Denzel Washington departs from an experimental FBI-unit office in New Orleans, traveling through heavy city traffic in a Humvee.
At the same time — OK, actually 4 days and 6 hours ago — Jim Caviezel has departed the scene of a murder he’s just committed and is barreling his SUV down the same bridge.
How long will it take before Déjà Vu ends up miles away from its promising start as a sharp, compelling story about time travel?
About 15 minutes after this incredibly thrilling car chase between a good guy in the present and a bad man in the past that’s a rocking success for both the left and right brain.
This sequence earns its smirk of originality as one of a few bits when Déjà Vu doesn’t smear its science / philosophy plot with thick jargon or thin questions of whether actions are borne from freewill or destiny. As delivered during the movie, it feels like a kick to the head from a mule with a Ph.D. But by the end, it’s really a trick to make us think we’ve not seen time travel like this before.
By now, some moviegoers might reasonably match wits with wormhole expert Brian Greene in speculative debates about chaos theory, causal loops and grandfather paradoxes. At the very least, they could name a better modern movie about the subject. That would be Frequency (coincidentally featuring both Caviezel and Greene), a more thrilling, smart, surprising and emotional tale about changing futures and preventing pasts.
Where Frequency revolved family around the science, Déjà Vu seems like it will, for a time, wrap a man’s personal and professional obsessions around the idea. For a time, this seems as if this might be Washington’s Vertigo. Instead, it becomes his Timecop, marrying time-travel tropes to blazing action in a climax that’s basically entertaining, but disappointingly conventional.
Washington starts the movie withdrawn, work-fixated and geekier than normal as Doug Carlin. He’s a forensics-guru ATF&E agent in New Orleans investigating the Fat Tuesday detonation of a bomb aboard a Mardi Gras party boat that killed more than 500 sailors and family members.
The blast is the jumping-off point for the first Tony Scott film in five years for which you need not pack Dramamine. Scott directs discreetly throughout and wisely backs off from his acid-trip visual kick of late in not playing up this opening blast for wows. There are daggers of screams on the soundtrack and quick-cut images akin to 9/11’s Falling Man photograph.
While casing the scene of this terrorist attack, Carlin comes across the body of Claire Kuchever (Paula Patton), whose corpse bears traces of accelerant and sliced fingers too neatly severed to have been from the bomb’s blast. Carlin determines she was murdered beforehand and placed near the site, but why? And why did she leave a message at Carlin’s office the morning of the explosion?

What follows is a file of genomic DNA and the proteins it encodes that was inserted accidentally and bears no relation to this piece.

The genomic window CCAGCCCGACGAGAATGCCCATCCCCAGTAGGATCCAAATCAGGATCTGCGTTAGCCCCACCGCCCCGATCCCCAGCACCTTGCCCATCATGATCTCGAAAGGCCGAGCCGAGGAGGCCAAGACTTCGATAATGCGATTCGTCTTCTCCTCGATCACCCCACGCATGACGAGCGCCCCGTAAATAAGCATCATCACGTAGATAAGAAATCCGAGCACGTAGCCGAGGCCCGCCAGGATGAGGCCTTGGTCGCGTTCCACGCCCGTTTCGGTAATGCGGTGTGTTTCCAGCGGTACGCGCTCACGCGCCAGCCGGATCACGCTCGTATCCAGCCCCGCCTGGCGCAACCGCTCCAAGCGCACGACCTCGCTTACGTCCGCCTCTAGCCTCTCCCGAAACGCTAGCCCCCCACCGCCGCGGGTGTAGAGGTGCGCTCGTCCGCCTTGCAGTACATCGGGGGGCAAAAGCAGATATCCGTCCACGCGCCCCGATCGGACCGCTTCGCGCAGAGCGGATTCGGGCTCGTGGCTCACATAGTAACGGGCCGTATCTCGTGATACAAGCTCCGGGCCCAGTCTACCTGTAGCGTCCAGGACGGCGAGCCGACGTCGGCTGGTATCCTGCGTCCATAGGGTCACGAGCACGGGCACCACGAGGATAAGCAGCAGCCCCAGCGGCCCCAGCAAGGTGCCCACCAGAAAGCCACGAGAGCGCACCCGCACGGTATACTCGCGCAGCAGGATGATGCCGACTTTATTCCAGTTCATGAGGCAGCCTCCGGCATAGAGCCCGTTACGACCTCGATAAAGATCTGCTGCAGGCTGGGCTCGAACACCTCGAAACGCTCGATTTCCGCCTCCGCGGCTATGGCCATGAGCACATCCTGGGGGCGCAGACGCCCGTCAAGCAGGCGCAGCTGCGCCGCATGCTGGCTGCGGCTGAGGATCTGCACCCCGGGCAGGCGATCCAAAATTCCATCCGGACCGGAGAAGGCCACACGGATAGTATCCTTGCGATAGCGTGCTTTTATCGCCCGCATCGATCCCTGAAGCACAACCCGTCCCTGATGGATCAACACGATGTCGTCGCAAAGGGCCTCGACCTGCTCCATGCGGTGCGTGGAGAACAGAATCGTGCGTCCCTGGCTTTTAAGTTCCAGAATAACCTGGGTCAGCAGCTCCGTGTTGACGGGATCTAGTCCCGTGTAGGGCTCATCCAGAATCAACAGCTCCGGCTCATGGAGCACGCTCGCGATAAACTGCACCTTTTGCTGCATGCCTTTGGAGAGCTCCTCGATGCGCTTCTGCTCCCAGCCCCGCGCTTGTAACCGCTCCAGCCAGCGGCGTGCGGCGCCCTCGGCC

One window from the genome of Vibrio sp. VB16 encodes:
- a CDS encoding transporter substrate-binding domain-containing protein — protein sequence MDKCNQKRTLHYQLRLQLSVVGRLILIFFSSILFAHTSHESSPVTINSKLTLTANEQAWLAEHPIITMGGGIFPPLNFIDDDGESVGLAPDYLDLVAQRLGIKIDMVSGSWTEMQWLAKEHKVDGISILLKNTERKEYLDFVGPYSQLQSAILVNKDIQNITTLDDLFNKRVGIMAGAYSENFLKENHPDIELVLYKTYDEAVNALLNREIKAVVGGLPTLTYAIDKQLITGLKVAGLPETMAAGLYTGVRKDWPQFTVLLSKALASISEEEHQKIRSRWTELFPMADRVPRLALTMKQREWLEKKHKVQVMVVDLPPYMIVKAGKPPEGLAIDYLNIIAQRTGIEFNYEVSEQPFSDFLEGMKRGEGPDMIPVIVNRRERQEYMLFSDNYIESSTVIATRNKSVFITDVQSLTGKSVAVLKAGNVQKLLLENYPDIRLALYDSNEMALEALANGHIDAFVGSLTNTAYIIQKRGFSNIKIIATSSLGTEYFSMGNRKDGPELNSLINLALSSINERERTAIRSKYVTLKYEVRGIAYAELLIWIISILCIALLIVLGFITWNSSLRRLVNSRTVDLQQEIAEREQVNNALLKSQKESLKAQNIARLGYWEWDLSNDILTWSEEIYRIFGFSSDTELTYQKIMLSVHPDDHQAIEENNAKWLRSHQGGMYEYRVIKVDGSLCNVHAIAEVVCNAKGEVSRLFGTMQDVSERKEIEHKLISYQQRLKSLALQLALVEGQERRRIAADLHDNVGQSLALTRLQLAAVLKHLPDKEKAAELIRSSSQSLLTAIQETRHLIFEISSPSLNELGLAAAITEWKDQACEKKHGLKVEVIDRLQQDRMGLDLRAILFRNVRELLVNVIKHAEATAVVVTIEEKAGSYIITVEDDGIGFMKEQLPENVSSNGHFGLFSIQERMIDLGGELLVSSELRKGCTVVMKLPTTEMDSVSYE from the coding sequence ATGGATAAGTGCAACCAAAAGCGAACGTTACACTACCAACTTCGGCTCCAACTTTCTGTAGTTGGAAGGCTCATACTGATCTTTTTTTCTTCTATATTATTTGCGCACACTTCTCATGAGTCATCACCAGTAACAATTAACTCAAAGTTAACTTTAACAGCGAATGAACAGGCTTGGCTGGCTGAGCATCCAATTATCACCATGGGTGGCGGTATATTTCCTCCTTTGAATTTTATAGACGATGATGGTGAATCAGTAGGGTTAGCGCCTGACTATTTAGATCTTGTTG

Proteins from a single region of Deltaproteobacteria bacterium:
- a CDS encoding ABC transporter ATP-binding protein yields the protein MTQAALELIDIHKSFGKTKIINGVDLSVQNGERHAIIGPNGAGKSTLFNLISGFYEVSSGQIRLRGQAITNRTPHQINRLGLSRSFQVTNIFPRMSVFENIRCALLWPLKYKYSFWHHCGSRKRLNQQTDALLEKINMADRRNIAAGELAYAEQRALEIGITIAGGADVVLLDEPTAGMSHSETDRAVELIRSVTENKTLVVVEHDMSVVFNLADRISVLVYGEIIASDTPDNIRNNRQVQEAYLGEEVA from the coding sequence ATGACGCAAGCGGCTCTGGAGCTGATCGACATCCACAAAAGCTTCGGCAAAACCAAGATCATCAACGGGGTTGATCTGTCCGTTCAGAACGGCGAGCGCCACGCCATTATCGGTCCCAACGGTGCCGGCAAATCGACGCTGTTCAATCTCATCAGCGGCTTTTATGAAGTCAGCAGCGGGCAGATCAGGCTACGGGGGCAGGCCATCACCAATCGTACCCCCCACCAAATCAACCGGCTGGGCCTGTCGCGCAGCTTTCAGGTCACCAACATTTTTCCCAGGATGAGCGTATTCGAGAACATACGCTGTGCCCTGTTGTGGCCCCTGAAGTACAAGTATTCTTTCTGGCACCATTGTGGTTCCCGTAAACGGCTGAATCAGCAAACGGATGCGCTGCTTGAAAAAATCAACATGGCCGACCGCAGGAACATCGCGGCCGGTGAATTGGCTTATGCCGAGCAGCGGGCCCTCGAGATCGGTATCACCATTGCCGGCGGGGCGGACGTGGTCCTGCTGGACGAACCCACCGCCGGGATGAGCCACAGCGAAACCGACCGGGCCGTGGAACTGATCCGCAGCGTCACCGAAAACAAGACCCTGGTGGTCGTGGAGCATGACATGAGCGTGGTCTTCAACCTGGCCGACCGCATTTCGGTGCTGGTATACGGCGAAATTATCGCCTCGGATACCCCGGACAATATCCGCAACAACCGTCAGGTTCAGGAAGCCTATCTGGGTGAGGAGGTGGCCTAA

Amid jurisdictional preening, Carlin befriends on-site FBI agent Pryzwarra (Val Kilmer in egghead glasses and a nothing role), head of an experimental unit with a super supercomputer. The “Snow White” project allows a “time-window” view of exactly 4 days and 6 hours into the past from the present day.
The script finds its best strokes of fun, popular-science rhythm in explaining away “Snow White’s” limitations (its use can cause blackouts) and accessories (a “goggle rig” Washington uses in the car chase above to expand “Snow White’s” viewing area from initially typed-in parameters).
Leery of tinkering with the past, the crew just peeks back at Claire’s life to see where it may have intersected with bomb suspect Carroll Oerstadt, a blank slate of evil played by Caviezel. But tired of responding to horrific events, Carlin instills in the team a sense of can-do (or is that already-has-done?) optimism and travels back in time in an attempt to save Claire’s life and stop Carroll’s plan.
There’s a spiritual poignancy as Doug powerlessly watches what happened to his suspiciously missing partner in the past. But it’s a little bit eerie, the way he gawks at Claire as the team intimately peers into her home life, and if any actor is capable of heroes with questionable motives, it’s Washington. But he goes on action-man autopilot in the third act, and the notion of traveling in time to prevent death just becomes a gimmick to bring together the film’s leading man and lady.
Plus, for all its cautionary talk against Doug using the time-space fabric as a sort of snuggle blanket with Claire, Déjà Vu has a curiously linear storyline and ridiculously tidy resolution. The film is only relatively committed to being a scientifically feverish and fun time-travel ride, and the answer to its emotional equations is something the filmmakers can’t quite solve.